Sure enough, within three minutes this bloody tank appears, more hearing it than seeing it ‘cos the wheels were rattling away there. They hung around for a few seconds to figure out where they were. ..I made sure that I had him right in the middle. Anyway, although shaking, I took an aim and BANG, off it went.

    This Platoon was brought over from the River Bridge to form part of the bridgehead on the WEST bank. Our relief, 7th Bn. Parachute Regt. (Somerset Lt. Infantry) reached us 3 hours after our landing, 2 hours later than expected. Being relieved by the Somerset made the Bridge operation a Light Infantry show. Our first relief was intended to be 'C' Company 7th Para Bn. commanded by Major R.J.H. Bartlett of the Regiment, unfortunately his Company were dropped dispersed and unable to reach us as soon as expected. Soon after 1st light a Gun Boat moved up the Canal from the sea and shot HQ 7 Para Bn. but another well aimed PIAT bomb put this out of action. The assault force was still defending the Bridges when the Regiment landed and crossed the Bridges at 2300 hrs.

    The missing glider, 22 Platoon. under Lt. C.R. Hooper with the Company 2nd in Command, Captain B.C.E. Priday, landed near a Bridge on the River DIVES and had a lively fight with the Boche defending. Having discovered where they were, they set out and joined the Regiment at Ranville at 0230 hrs. 8/6/44.

    Total casualties 1 officer 3 O.R's killed, 2 Officers 15 O.R's wounded, 2 O.R's missing.


    From WO 171/428 held at TNA

    CRE was rightly called in for planning very soon after it started some three months before the operation took place. On grounds of security, no further RE planning staff was allowed until about a month later when the IORE [Intelligence Officer, Royal Engineers] was introduced to sift the vast amount of intelligence to be dealt with and assist with the stores side. One L/Cpl clerk was allowed three weeks afterwards. Unit Commanders and Adjutant, although warned earlier of the nature of unit tasks to enable final training to be specialised, were not allowed to know their detailed tasks, including places, until a month before the operation took place, i.e. about three weeks before the move to transit camps.

    The majority of the detailed planning was therefore done by CRE and IORE between them in order that demands for stores, both special assault and normal maintenance types, could be submitted in time. In this connection, it must be said that 6 Airborne Division was introduced to the plan considerably later than other formations, and it was no easy matter to prepare detailed stores demands before the final date allowed.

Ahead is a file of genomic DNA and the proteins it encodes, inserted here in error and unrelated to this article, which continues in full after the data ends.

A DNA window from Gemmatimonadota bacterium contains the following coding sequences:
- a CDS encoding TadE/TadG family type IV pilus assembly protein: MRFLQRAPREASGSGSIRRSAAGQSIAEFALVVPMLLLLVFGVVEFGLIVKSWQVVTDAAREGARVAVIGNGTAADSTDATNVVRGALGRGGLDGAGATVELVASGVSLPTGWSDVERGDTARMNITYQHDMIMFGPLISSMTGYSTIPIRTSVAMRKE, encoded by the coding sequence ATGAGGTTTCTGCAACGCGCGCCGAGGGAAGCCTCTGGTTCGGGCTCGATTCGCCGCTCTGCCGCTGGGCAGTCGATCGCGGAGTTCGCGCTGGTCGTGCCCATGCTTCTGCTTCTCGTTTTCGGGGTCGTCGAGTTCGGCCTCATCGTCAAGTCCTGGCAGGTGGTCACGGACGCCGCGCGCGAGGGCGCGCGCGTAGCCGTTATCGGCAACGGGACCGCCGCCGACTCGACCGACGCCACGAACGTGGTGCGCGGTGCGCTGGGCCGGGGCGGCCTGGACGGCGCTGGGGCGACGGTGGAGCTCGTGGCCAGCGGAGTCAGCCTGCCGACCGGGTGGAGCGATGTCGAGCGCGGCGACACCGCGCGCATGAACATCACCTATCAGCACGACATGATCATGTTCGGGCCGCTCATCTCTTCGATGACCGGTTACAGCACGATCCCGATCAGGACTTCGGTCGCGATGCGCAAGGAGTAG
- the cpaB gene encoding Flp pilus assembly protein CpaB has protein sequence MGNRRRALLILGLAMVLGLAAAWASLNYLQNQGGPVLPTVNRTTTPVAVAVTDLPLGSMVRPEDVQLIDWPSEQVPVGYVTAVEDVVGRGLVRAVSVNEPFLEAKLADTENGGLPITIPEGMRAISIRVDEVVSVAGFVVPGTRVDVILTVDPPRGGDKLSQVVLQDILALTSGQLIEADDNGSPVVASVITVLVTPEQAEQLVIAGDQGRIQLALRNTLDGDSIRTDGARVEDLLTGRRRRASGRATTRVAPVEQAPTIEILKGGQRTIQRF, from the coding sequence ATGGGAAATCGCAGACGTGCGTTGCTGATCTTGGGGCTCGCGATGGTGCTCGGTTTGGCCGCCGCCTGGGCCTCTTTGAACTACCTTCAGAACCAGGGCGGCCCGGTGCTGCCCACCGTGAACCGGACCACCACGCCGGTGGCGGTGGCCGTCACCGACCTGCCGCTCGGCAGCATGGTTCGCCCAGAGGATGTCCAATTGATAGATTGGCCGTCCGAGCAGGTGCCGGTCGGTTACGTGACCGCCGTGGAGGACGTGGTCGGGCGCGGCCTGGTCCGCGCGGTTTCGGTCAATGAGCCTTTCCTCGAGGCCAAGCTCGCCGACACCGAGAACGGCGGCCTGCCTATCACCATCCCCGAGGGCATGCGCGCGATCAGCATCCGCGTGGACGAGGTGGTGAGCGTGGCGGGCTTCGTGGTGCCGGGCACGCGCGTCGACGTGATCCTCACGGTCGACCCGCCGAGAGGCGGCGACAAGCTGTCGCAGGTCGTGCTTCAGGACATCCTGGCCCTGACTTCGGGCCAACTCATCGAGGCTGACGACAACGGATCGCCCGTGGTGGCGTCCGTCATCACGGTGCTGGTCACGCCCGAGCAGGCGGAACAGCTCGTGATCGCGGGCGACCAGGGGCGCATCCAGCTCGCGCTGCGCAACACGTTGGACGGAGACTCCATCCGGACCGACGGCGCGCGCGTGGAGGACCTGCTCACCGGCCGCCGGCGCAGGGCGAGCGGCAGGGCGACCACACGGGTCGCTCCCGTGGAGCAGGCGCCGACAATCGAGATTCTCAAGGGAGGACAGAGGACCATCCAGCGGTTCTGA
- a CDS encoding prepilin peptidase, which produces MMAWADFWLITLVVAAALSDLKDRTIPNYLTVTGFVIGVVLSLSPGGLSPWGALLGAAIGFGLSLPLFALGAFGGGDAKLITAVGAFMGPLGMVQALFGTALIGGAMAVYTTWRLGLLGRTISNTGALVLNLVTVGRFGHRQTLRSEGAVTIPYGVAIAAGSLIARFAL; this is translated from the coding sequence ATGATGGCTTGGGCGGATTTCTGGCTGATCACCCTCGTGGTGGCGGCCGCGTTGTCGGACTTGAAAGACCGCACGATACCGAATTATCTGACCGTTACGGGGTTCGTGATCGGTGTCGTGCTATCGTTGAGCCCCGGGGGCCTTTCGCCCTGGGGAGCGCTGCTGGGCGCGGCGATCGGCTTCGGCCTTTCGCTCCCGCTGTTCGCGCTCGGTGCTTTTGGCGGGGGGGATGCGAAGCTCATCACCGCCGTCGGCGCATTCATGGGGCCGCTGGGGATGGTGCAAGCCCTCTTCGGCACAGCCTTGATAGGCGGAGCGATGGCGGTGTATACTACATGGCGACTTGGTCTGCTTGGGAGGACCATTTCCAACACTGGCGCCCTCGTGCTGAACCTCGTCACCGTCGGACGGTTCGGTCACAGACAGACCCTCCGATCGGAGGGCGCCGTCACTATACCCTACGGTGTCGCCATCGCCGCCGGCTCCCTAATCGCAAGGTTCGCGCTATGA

The amount and quality of technical information available far exceeded our wildest hopes. Air photographs of the DIVES bridges in particular were excellent, comprising very clear obliques taken from 500 feet. As a result, models were made by the HQRE draughtsman of:-
    (a) the DIVES bridges at a scale of a quarter inch to one foot, and
    (b) the BENOUVILLE - RANVILLE bridges at a scale of one inch to ten feet,
    which proved most useful for briefing.

    A great deal of assistance was given by the SORE at the AIRBORNE FORCES DEVELOPMENT CENTRE over construction of special equipment and last minute clearance of special glider loads.

    1. Coup-de-main party on BENOUVILLE - RANVILLE bridges:-
    (a) 3 gliders to land on each of Landing Zones B.1. and B.2. immediately adjacent to bridges at P-5 hours.
    (b) The whole force to comprise six platoons of 2 OXF & BUCKS, detachment of 249 FIELD COMPANY, RE and detachment of RAMC.
    (c) RE to consist of two officers and twenty eight other ranks distributed as five in each of the six gliders.
    (d) RE to carry scaling ladders, handaxes, small crowbars, pliers, etc.
    (e) RE task to neutralise demolitions coincident with the infantry assault, the three parties at each bridge all being briefed to search the same places on their bridge, or, if necessary, the other one.
    (f) Four gliders to carry on Mark II Assault Boat each to enable a small bridgehead to be established on the outer banks if the bridges were blown.

    2 Platoon, 249 FIELD COMPANY, R.E.

    Captain NEILSON'S party of 5 Sappers in each of three gliders with the 52nd Light Infantry all landed within 100 yds of the BENOUVILLE BRIDGE as planned. Although no artificial obstructions were in fact in position, the LZ was rough and marshy, and great tribute has been paid by all concerned to the skill of the Glider Pilots. Even so, the shock of landing dazed most of the men for a few seconds.

    The Sapper work went according to the rehearsed plan and every man was at his appointed place searching for possible demolition charges within two minutes of touching down. The intended position of charges was indicated by paint and this enabled the bridge to be declared clear within 5 minutes.

    Sapper Cyril Haslett, 249 Field Company Royal Engineers
    It was just mud. [the canal bank] We had to scramble on as best we could, because the bridge came over the road, into the bank. Underneath, you had to feel your way around.